Etymology: Earth

Testing1234567

Senior Member
Cantonese
You "obviously" know what he does think? What I got from his this word "I will not entertain the Turkic words (yir etc.) by commenting on them." is that he probably has no idea, has no knowledge about "Yir" and he just tried to hide his illiterate about this by "entertain" instead of saying simply "I do not know" that is a must to be said by a person with an academic approach that he showed some sign of it when commenting on other forms of "earth".
What I said was equivalent to the comment that the argument relating "yir" to "earth" is not even wrong, so berdnf interpreted it correctly.

I didn't (try to) establish any relation, but, their sounds (pronounciations/phonetics) of "Yir/Yer/Jir/etc" and "Earth/Erd/Erde/Eretz/etc" are not far from each others even if they are not very close to each others. (consonants here "y/j/etc" in "yir/yer/jir/etc" are not emphasized when they are pronounced. So, you may hear them as if "ir/er/etc"
Please refer to what I said earlier: Anyone can find similarities in a set of words. However, not everyone can derive a productive rule from the correspondences in order to prove that those words are really related.

This is the step missing, from a pseudo-linguistic theory to a proper linguistic theory: testing your hypothesis.
 
  • garipx

    Member
    turkish
    What I said was equivalent to the comment that the argument relating "yir" to "earth" is not even wrong, so berdnf interpreted it correctly.
    You are missing a point here. What I am trying to do is not "relating yir to earth". If I do what it is done here (borrowing/loaning from this language, etc), it is better to say "earth" is related to "yir". Root is closer to simple "yir". Anyway, I am not saying "earth" comes from "yir" or "yir comes from earth" that's how people here are saying. What I am saying is "there is a relation between yir and earth and which comes from which is unknown." However, if you know, just say. Even by entertaining, can you make any ANY comment on "yir" ? I do NOT think so...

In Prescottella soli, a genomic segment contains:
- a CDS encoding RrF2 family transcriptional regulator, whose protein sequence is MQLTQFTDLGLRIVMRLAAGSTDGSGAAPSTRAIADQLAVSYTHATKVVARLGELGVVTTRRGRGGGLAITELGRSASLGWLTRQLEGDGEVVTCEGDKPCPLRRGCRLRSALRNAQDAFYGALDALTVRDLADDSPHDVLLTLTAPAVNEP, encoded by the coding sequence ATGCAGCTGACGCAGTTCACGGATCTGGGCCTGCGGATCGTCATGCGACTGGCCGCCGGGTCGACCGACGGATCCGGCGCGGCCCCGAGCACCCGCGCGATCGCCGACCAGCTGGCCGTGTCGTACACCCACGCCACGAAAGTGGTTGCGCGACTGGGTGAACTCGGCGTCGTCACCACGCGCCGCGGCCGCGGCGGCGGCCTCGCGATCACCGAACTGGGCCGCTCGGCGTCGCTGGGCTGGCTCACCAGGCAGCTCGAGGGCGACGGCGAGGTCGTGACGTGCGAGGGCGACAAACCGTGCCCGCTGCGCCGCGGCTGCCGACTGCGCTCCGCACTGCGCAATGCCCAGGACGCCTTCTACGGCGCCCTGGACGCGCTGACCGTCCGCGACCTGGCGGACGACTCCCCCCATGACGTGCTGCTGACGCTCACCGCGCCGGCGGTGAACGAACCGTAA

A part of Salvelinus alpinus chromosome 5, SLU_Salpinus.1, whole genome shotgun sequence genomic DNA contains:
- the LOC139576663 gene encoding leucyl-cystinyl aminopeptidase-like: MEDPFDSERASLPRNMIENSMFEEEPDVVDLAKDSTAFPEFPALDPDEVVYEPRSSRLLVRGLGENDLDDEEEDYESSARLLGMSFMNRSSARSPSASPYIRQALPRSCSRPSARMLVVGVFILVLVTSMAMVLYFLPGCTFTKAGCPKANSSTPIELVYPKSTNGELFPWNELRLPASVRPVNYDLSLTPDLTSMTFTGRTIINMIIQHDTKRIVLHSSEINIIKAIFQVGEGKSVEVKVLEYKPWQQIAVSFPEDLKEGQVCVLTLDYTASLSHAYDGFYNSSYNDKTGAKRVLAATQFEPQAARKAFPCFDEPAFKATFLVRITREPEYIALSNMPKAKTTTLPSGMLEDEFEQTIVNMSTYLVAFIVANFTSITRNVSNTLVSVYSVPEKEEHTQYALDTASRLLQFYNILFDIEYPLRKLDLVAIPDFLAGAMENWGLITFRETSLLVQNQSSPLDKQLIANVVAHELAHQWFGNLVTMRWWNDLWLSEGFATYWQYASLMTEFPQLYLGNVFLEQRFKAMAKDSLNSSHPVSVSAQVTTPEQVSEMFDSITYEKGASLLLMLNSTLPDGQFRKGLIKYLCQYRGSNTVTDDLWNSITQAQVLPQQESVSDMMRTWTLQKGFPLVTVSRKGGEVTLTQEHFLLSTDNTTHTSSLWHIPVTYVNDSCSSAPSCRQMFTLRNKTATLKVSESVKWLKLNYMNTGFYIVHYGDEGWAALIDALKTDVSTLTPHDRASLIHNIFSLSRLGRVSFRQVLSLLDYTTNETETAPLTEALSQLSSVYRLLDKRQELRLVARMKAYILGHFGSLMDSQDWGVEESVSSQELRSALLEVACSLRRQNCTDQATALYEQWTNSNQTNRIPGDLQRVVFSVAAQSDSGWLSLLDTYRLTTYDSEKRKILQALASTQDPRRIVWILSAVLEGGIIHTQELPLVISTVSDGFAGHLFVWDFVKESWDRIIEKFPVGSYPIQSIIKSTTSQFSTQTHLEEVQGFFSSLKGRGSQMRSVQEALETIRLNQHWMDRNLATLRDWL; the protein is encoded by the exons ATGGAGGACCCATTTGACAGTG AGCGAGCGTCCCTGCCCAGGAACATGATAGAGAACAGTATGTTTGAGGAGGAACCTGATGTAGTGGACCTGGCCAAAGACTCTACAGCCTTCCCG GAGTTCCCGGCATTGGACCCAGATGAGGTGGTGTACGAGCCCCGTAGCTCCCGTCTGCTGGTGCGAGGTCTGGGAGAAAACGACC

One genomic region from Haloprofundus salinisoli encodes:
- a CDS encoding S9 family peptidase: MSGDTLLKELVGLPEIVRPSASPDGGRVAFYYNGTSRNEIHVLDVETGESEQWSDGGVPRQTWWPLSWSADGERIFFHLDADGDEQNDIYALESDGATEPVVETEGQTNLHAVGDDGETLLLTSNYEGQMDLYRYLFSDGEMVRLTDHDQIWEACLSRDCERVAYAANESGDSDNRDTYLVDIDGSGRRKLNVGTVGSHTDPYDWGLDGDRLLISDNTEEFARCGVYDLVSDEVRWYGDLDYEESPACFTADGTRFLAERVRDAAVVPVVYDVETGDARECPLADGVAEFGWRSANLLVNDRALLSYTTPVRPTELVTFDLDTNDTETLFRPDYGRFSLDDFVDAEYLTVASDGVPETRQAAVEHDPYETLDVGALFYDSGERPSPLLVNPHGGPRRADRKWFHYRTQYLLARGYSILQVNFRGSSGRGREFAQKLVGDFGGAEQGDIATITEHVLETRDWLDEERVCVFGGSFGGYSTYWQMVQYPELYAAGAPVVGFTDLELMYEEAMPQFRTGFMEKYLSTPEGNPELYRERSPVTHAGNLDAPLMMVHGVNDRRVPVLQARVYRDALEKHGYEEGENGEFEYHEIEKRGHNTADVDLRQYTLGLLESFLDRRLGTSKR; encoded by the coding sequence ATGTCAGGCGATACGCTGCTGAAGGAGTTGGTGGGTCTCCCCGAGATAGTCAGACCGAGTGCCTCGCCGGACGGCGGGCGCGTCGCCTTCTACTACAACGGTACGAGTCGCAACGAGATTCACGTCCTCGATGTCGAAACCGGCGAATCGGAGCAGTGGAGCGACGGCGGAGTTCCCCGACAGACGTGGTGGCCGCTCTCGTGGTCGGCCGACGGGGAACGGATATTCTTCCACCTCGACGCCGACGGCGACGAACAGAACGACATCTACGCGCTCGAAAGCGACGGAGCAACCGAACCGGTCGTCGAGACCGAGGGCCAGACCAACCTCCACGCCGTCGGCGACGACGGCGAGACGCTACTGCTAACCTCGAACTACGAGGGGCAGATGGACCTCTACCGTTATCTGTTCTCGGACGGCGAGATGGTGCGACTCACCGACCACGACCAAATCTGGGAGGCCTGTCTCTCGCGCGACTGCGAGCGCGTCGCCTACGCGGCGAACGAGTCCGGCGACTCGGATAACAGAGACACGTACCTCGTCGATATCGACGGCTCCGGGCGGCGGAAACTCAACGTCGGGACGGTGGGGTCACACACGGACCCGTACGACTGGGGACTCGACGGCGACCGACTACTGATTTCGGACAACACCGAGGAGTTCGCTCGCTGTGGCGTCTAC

As for your words about "similarities" , "pseude-theories", etc.. Wait a minute. Languages that are studied academically are not produced academically, often produced by totally illiterate people. So, what we are doing here is learning illiterate people productions. I for one who also lived among those totally illiterate people and also lived in high level science field by researching similarities/symmetries/invariants/etc in a complex field like chaos from pure theoretical math to experimental/practical can say this the language here we are talking is written language, for me, a symbolic mathematics, a small subgroup of general language group which is spoken language which is done by people whose majority is not academic at all. So, using academic arguments such as "similarity/pseudo/etc" does not work for me if you are subjective.

    Having said these also, now, please, entertain with "yir"... a simple word. Ok, you can make just a simple comment if you gave up entertainment.

    (if you don't know anything about "yir", your claim "there is no relation between yir and earth" is nonsense... logic tells this.)
     
    Last edited:

    rushalaim

    Senior Member
    русский
    I think, no matter what group of languages from the etymology of "land" came.
    Maybe, there was the Proto-language of agriculture, family and so on. For example, Estonian is PIE [ema] ("mother"), and Aramaic is Semitic [ima] ("mother").
    The same with "land". Greek [hora], Semitic [ara], Russian [or], because the root is AR.
     

    Testing1234567

    Senior Member
    Cantonese
    Estonian is PIE [ema] ("mother"), and Aramaic is Semitic [ima] ("mother").
    The same with "land". Greek [hora], Semitic [ara], Russian [or], because the root is AR.
    Estonian is Proto-Finnic *emä < Proto-Uralic *emä, not PIE.
    The Proto-Semitic word is *ʾimm- or *ʾumm-.

    I fail to find the Greek word you are referencing. Please provide the word in its native script.
    The reconstructed Proto-Semitic word is *ʾarṣ́- < Proto-Afro-Asiatic *ʔariĉ̣-.
    I also fail to find the Russian word.
    You can't just cut out letters and assert that the words are related.
     

    rushalaim

    Senior Member
    русский
    Estonian is Proto-Finnic *emä < Proto-Uralic *emä, not PIE.
    The Proto-Semitic word is *ʾimm- or *ʾumm-.

    I fail to find the Greek word you are referencing. Please provide the word in its native script.
    The reconstructed Proto-Semitic word is *ʾarṣ́- < Proto-Afro-Asiatic *ʔariĉ̣-.
    I also fail to find the Russian word.
    You can't just cut out letters and assert that the words are related.
    https://phys.org/news/2013-05-linguist-core-group-words-survived.html
    Estonian "mother" [ema] ema
    Aramaic "mother" [ima] אמא
    Greek "land" [hora] χώρᾳ
    Aramaic "land" [ara] ארעא
    Russian "plough" [or] ор
     

    Ihsiin

    Senior Member
    English
    Would anyone who has been following this thread be so kind as to summarize the questions asked in this thread which are still open?
    To answer this, any meaningful questions in this thread have long since been answered. What followed has been a long stream of effluent that doesn't bear attention.
     
    < Previous | Next >
    Top